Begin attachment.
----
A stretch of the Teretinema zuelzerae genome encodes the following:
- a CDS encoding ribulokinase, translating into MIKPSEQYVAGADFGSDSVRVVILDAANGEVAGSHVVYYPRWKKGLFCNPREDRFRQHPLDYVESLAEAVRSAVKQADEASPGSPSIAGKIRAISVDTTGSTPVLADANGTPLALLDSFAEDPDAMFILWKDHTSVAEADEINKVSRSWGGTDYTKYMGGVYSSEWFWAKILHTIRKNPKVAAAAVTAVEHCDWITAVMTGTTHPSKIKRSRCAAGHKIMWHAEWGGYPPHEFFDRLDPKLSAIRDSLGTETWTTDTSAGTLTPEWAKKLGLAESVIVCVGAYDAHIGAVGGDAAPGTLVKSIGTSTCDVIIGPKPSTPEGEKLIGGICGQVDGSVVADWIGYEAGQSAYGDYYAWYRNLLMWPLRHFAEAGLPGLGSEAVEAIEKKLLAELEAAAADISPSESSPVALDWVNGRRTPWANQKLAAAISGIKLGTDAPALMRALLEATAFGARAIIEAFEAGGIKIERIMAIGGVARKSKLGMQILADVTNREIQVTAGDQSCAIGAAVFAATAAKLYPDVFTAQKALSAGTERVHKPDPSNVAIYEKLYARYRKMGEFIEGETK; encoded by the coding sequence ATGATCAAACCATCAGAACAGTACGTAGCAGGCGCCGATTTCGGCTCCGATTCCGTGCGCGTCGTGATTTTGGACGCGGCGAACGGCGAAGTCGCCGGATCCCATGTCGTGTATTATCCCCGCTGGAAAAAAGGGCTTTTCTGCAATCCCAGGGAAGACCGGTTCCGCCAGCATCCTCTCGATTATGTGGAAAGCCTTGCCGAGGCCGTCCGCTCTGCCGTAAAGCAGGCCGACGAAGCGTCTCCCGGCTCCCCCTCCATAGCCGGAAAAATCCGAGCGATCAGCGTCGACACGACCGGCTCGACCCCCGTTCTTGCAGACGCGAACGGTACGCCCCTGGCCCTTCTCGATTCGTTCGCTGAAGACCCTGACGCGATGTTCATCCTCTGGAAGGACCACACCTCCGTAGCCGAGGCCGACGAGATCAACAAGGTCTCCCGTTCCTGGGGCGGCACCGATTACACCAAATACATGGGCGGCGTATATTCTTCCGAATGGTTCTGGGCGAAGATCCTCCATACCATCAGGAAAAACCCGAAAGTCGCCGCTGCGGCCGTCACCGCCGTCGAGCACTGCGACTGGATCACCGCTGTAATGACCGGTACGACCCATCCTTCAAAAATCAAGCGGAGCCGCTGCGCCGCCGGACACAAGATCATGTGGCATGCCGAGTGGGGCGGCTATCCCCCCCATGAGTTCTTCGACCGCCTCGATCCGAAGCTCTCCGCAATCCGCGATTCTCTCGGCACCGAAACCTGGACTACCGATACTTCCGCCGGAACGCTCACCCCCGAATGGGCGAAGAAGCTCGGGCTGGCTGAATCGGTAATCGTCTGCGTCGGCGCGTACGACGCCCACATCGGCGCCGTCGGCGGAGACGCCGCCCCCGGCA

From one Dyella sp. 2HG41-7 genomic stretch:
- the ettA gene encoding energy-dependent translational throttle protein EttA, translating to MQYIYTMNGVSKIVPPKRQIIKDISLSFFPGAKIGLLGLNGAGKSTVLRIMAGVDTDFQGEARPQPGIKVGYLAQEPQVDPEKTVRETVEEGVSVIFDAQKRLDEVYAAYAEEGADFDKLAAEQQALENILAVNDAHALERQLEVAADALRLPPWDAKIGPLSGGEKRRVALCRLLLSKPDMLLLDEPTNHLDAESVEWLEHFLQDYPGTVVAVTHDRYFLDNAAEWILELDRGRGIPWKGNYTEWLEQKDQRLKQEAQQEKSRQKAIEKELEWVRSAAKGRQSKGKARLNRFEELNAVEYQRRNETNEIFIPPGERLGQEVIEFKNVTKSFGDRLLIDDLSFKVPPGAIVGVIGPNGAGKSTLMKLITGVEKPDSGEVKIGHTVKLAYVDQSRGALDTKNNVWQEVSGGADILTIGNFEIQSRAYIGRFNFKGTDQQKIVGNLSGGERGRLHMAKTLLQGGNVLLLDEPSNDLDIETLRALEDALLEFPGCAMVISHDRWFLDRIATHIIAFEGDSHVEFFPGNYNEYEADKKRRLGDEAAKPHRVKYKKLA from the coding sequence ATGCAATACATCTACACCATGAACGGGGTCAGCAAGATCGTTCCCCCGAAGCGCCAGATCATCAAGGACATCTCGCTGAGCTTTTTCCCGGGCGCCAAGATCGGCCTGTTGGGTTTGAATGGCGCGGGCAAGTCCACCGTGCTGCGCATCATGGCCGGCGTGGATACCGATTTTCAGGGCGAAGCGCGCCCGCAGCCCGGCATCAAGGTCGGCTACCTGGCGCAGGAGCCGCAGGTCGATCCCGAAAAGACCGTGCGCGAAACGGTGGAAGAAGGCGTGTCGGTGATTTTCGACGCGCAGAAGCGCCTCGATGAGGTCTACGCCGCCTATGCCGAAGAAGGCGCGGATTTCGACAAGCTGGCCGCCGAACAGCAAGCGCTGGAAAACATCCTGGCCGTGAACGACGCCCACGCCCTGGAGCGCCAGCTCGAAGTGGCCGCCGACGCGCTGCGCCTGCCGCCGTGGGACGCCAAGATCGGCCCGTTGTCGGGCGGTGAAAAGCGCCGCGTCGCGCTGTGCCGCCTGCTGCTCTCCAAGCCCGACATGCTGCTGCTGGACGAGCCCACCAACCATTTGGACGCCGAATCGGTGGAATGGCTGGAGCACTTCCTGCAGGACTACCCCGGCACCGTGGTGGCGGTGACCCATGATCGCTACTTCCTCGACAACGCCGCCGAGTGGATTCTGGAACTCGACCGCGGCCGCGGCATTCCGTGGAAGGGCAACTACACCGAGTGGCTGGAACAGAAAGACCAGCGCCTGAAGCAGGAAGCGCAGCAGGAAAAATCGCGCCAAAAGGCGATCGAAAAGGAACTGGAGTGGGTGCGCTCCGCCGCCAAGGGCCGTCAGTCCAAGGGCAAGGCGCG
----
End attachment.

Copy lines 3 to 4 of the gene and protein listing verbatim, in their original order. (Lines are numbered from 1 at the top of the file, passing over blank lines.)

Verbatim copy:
From one Dyella sp. 2HG41-7 genomic stretch:
- the ettA gene encoding energy-dependent translational throttle protein EttA, translating to MQYIYTMNGVSKIVPPKRQIIKDISLSFFPGAKIGLLGLNGAGKSTVLRIMAGVDTDFQGEARPQPGIKVGYLAQEPQVDPEKTVRETVEEGVSVIFDAQKRLDEVYAAYAEEGADFDKLAAEQQALENILAVNDAHALERQLEVAADALRLPPWDAKIGPLSGGEKRRVALCRLLLSKPDMLLLDEPTNHLDAESVEWLEHFLQDYPGTVVAVTHDRYFLDNAAEWILELDRGRGIPWKGNYTEWLEQKDQRLKQEAQQEKSRQKAIEKELEWVRSAAKGRQSKGKARLNRFEELNAVEYQRRNETNEIFIPPGERLGQEVIEFKNVTKSFGDRLLIDDLSFKVPPGAIVGVIGPNGAGKSTLMKLITGVEKPDSGEVKIGHTVKLAYVDQSRGALDTKNNVWQEVSGGADILTIGNFEIQSRAYIGRFNFKGTDQQKIVGNLSGGERGRLHMAKTLLQGGNVLLLDEPSNDLDIETLRALEDALLEFPGCAMVISHDRWFLDRIATHIIAFEGDSHVEFFPGNYNEYEADKKRRLGDEAAKPHRVKYKKLA from the coding sequence ATGCAATACATCTACACCATGAACGGGGTCAGCAAGATCGTTCCCCCGAAGCGCCAGATCATCAAGGACATCTCGCTGAGCTTTTTCCCGGGCGCCAAGATCGGCCTGTTGGGTTTGAATGGCGCGGGCAAGTCCACCGTGCTGCGCATCATGGCCGGCGTGGATACCGATTTTCAGGGCGAAGCGCGCCCGCAGCCCGGCATCAAGGTCGGCTACCTGGCGCAGGAGCCGCAGGTCGATCCCGAAAAGACCGTGCGCGAAACGGTGGAAGAAGGCGTGTCGGTGATTTTCGACGCGCAGAAGCGCCTCGATGAGGTCTACGCCGCCTATGCCGAAGAAGGCGCGGATTTCGACAAGCTGGCCGCCGAACAGCAAGCGCTGGAAAACATCCTGGCCGTGAACGACGCCCACGCCCTGGAGCGCCAGCTCGAAGTGGCCGCCGACGCGCTGCGCCTGCCGCCGTGGGACGCCAAGATCGGCCCGTTGTCGGGCGGTGAAAAGCGCCGCGTCGCGCTGTGCCGCCTGCTGCTCTCCAAGCCCGACATGCTGCTGCTGGACGAGCCCACCAACCATTTGGACGCCGAATCGGTGGAATGGCTGGAGCACTTCCTGCAGGACTACCCCGGCACCGTGGTGGCGGTGACCCATGATCGCTACTTCCTCGACAACGCCGCCGAGTGGATTCTGGAACTCGACCGCGGCCGCGGCATTCCGTGGAAGGGCAACTACACCGAGTGGCTGGAACAGAAAGACCAGCGCCTGAAGCAGGAAGCGCAGCAGGAAAAATCGCGCCAAAAGGCGATCGAAAAGGAACTGGAGTGGGTGCGCTCCGCCGCCAAGGGCCGTCAGTCCAAGGGCAAGGCGCG